For a long time now, the city of Covington has been leading not only the state of Georgia, but also the nation in finances and development, according to a report by auditors Mauldin and Jenkins.
The firm of Mauldin and Jenkins LLC presented its 2014 through 2015 audit report during Monday’s city council meeting, telling the council “you have a financial statement that some other cities would just covet.”
Miller Edwards, who was in charge of Covington’s audit, reported to the council that there is enough money in the general fund to keep the city running for two or three years if revenues would completely stop.
There is $27 million worth of fund balance in the general fund, and the city, Edwards said, typically has $10 or $11 million in revenues each year.
“The general fund is in great shape,” Edwards said.
The audit also showed that the state of the city’s utilities is also something to be admired. Edwards said one of the most noticeable things about the city’s utility infrastructure is that while it has professional people in the field, management and on the city council keeping things in top shape, the utilities department is also a successful business enabling reinvestment into the city.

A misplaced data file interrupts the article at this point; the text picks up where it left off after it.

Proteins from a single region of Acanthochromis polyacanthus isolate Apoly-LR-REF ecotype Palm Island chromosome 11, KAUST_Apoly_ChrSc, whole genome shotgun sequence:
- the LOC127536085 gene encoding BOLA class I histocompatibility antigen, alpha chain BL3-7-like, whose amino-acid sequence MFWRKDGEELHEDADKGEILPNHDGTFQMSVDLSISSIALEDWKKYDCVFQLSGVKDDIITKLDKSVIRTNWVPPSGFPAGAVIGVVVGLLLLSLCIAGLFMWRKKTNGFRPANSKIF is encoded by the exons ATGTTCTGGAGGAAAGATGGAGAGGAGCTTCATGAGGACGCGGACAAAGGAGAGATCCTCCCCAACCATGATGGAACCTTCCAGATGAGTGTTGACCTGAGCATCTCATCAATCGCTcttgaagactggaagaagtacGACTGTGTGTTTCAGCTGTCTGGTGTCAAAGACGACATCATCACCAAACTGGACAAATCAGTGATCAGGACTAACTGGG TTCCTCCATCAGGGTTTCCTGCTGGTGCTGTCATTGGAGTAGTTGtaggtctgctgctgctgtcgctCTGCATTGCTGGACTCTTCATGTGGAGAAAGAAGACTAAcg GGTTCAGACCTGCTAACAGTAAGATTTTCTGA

“If you’re going to be self-reliant and not go in the bond market, you have to have good positive cash flows to reinvest in themselves,” Edwards said. The utilities provide funding back into the general fund. You have a really nice situation in the city and it’s been that way for a long time, and it looks good.”
One of the few things Edwards said the city did have to look out for was the change to the pension funds, and that these changes needed to be accounted for in the city’s books going forward. These changes are centered on Other Post-Employment Benefits, also known as OPEB. While pensions are currently accounted for in the cities books, OPEB is not, which may cause some unaccounted for funding issues further down the road.
Tax abatements were also highlighted. According to Edwards these abatements can accumulate a lot of interest, which should be accounted for. A figure for the current and final value of these abatements is.
As a final statement, Miller Edwards said, “You do have a lot of things going [for Covington] that a lot of other cities don’t have” and that the city had a “spectacular last year.”